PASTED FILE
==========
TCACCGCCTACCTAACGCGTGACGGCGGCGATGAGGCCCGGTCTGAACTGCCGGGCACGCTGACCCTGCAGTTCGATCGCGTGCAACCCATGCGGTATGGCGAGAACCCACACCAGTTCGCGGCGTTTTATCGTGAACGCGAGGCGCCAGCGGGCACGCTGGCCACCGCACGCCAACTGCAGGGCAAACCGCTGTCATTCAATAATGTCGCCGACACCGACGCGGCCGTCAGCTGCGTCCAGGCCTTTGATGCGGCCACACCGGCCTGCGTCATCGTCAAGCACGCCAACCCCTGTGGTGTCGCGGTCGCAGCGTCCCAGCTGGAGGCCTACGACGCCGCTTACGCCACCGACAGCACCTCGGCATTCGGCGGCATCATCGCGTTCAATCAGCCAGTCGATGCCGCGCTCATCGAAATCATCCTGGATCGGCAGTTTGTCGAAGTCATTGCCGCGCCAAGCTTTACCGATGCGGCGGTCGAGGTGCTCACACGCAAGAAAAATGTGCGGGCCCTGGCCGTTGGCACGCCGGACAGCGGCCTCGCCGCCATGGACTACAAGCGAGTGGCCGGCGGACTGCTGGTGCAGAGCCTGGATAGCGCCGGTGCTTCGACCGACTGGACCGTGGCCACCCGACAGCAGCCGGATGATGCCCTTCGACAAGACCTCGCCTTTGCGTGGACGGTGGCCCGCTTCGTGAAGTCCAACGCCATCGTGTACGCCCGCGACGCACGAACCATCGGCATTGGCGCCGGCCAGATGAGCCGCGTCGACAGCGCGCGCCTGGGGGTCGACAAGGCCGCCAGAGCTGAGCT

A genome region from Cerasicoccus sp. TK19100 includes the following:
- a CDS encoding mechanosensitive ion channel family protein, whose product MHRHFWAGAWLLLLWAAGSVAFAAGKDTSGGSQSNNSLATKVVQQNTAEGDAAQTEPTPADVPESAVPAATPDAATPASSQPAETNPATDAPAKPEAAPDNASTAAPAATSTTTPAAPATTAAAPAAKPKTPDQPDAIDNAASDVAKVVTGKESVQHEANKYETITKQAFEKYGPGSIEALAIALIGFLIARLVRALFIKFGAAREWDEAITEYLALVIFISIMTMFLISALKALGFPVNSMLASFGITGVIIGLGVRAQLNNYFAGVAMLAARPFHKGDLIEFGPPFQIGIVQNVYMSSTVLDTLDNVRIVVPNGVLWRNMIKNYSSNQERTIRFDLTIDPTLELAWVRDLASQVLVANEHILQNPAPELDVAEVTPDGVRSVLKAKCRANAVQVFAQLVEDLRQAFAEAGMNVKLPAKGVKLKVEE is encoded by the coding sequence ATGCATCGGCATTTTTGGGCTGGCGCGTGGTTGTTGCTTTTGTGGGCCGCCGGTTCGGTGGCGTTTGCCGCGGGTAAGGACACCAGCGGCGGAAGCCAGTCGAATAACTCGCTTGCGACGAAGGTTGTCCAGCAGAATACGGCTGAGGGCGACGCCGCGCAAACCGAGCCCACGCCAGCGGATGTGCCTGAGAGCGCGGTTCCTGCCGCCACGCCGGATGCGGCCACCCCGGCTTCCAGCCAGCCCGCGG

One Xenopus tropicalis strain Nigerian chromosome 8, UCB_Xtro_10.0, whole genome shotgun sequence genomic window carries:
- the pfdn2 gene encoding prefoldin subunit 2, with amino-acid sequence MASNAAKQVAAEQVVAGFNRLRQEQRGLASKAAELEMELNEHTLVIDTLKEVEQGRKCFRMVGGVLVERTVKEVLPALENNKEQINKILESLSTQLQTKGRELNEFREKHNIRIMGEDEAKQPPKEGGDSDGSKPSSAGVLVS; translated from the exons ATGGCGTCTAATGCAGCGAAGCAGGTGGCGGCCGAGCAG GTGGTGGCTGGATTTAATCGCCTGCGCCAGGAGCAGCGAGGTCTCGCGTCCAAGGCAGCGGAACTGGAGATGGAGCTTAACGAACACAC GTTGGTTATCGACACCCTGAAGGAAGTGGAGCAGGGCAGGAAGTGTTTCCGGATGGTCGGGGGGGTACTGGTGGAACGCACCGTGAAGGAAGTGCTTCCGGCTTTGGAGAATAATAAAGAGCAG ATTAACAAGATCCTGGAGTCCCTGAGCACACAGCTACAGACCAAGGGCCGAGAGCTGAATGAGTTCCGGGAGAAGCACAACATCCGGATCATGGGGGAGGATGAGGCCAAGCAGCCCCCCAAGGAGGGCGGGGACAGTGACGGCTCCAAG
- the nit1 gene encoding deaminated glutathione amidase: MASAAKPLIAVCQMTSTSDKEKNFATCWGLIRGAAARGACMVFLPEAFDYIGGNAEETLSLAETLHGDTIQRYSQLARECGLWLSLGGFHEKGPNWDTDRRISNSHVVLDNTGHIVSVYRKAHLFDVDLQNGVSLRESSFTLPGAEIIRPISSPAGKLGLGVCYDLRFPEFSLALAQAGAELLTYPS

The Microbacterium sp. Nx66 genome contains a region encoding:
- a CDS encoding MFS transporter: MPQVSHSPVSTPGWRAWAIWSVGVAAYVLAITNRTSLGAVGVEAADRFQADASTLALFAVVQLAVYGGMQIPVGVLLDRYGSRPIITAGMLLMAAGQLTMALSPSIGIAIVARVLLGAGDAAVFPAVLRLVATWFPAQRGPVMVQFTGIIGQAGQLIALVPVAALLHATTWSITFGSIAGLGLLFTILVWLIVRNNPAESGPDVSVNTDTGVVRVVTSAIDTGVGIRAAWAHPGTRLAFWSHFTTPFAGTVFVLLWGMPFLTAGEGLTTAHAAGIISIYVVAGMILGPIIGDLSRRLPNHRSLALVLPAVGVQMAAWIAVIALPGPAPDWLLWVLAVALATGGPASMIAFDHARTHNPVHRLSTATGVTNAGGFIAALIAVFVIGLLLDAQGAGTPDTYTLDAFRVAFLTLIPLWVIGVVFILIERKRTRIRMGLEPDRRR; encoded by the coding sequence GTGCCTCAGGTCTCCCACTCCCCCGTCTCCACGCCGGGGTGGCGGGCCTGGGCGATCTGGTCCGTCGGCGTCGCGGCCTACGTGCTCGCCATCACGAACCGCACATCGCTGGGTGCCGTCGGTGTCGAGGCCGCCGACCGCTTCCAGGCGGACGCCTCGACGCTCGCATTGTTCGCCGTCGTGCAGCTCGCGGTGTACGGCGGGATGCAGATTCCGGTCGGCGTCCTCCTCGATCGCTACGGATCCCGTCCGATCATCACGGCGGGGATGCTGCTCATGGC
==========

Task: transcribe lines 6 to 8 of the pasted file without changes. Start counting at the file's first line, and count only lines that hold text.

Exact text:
- the nit1 gene encoding deaminated glutathione amidase: MASAAKPLIAVCQMTSTSDKEKNFATCWGLIRGAAARGACMVFLPEAFDYIGGNAEETLSLAETLHGDTIQRYSQLARECGLWLSLGGFHEKGPNWDTDRRISNSHVVLDNTGHIVSVYRKAHLFDVDLQNGVSLRESSFTLPGAEIIRPISSPAGKLGLGVCYDLRFPEFSLALAQAGAELLTYPS

The Microbacterium sp. Nx66 genome contains a region encoding:
- a CDS encoding MFS transporter: MPQVSHSPVSTPGWRAWAIWSVGVAAYVLAITNRTSLGAVGVEAADRFQADASTLALFAVVQLAVYGGMQIPVGVLLDRYGSRPIITAGMLLMAAGQLTMALSPSIGIAIVARVLLGAGDAAVFPAVLRLVATWFPAQRGPVMVQFTGIIGQAGQLIALVPVAALLHATTWSITFGSIAGLGLLFTILVWLIVRNNPAESGPDVSVNTDTGVVRVVTSAIDTGVGIRAAWAHPGTRLAFWSHFTTPFAGTVFVLLWGMPFLTAGEGLTTAHAAGIISIYVVAGMILGPIIGDLSRRLPNHRSLALVLPAVGVQMAAWIAVIALPGPAPDWLLWVLAVALATGGPASMIAFDHARTHNPVHRLSTATGVTNAGGFIAALIAVFVIGLLLDAQGAGTPDTYTLDAFRVAFLTLIPLWVIGVVFILIERKRTRIRMGLEPDRRR; encoded by the coding sequence GTGCCTCAGGTCTCCCACTCCCCCGTCTCCACGCCGGGGTGGCGGGCCTGGGCGATCTGGTCCGTCGGCGTCGCGGCCTACGTGCTCGCCATCACGAACCGCACATCGCTGGGTGCCGTCGGTGTCGAGGCCGCCGACCGCTTCCAGGCGGACGCCTCGACGCTCGCATTGTTCGCCGTCGTGCAGCTCGCGGTGTACGGCGGGATGCAGATTCCGGTCGGCGTCCTCCTCGATCGCTACGGATCCCGTCCGATCATCACGGCGGGGATGCTGCTCATGGC